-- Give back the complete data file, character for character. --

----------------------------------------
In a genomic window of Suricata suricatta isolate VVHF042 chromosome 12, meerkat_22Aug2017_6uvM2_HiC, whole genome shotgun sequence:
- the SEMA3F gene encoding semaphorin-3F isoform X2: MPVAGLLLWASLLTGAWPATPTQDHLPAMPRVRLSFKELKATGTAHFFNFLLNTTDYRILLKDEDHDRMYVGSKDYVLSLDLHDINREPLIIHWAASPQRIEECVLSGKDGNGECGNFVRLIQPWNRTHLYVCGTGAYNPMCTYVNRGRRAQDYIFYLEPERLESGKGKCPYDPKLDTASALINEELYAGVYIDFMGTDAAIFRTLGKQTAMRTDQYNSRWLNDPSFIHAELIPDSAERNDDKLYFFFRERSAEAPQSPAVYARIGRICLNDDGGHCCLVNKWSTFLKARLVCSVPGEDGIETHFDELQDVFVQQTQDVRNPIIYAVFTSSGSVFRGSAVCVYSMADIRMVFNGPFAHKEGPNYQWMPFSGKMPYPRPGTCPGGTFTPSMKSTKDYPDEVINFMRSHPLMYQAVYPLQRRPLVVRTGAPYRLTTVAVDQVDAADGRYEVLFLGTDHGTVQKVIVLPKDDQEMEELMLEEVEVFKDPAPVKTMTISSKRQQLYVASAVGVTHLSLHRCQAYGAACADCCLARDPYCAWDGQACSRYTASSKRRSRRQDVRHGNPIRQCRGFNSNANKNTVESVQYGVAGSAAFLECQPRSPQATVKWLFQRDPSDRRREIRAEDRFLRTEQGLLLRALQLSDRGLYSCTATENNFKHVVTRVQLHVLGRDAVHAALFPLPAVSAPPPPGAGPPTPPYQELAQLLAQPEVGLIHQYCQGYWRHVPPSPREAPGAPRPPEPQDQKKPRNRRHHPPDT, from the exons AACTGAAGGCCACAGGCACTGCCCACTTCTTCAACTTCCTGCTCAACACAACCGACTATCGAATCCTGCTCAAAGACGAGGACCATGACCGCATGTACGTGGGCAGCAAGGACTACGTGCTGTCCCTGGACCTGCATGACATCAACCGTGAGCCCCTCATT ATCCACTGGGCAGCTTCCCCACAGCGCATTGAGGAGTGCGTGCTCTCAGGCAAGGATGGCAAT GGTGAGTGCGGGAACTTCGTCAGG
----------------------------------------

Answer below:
In a genomic window of Suricata suricatta isolate VVHF042 chromosome 12, meerkat_22Aug2017_6uvM2_HiC, whole genome shotgun sequence:
- the SEMA3F gene encoding semaphorin-3F isoform X2: MPVAGLLLWASLLTGAWPATPTQDHLPAMPRVRLSFKELKATGTAHFFNFLLNTTDYRILLKDEDHDRMYVGSKDYVLSLDLHDINREPLIIHWAASPQRIEECVLSGKDGNGECGNFVRLIQPWNRTHLYVCGTGAYNPMCTYVNRGRRAQDYIFYLEPERLESGKGKCPYDPKLDTASALINEELYAGVYIDFMGTDAAIFRTLGKQTAMRTDQYNSRWLNDPSFIHAELIPDSAERNDDKLYFFFRERSAEAPQSPAVYARIGRICLNDDGGHCCLVNKWSTFLKARLVCSVPGEDGIETHFDELQDVFVQQTQDVRNPIIYAVFTSSGSVFRGSAVCVYSMADIRMVFNGPFAHKEGPNYQWMPFSGKMPYPRPGTCPGGTFTPSMKSTKDYPDEVINFMRSHPLMYQAVYPLQRRPLVVRTGAPYRLTTVAVDQVDAADGRYEVLFLGTDHGTVQKVIVLPKDDQEMEELMLEEVEVFKDPAPVKTMTISSKRQQLYVASAVGVTHLSLHRCQAYGAACADCCLARDPYCAWDGQACSRYTASSKRRSRRQDVRHGNPIRQCRGFNSNANKNTVESVQYGVAGSAAFLECQPRSPQATVKWLFQRDPSDRRREIRAEDRFLRTEQGLLLRALQLSDRGLYSCTATENNFKHVVTRVQLHVLGRDAVHAALFPLPAVSAPPPPGAGPPTPPYQELAQLLAQPEVGLIHQYCQGYWRHVPPSPREAPGAPRPPEPQDQKKPRNRRHHPPDT, from the exons AACTGAAGGCCACAGGCACTGCCCACTTCTTCAACTTCCTGCTCAACACAACCGACTATCGAATCCTGCTCAAAGACGAGGACCATGACCGCATGTACGTGGGCAGCAAGGACTACGTGCTGTCCCTGGACCTGCATGACATCAACCGTGAGCCCCTCATT ATCCACTGGGCAGCTTCCCCACAGCGCATTGAGGAGTGCGTGCTCTCAGGCAAGGATGGCAAT GGTGAGTGCGGGAACTTCGTCAGG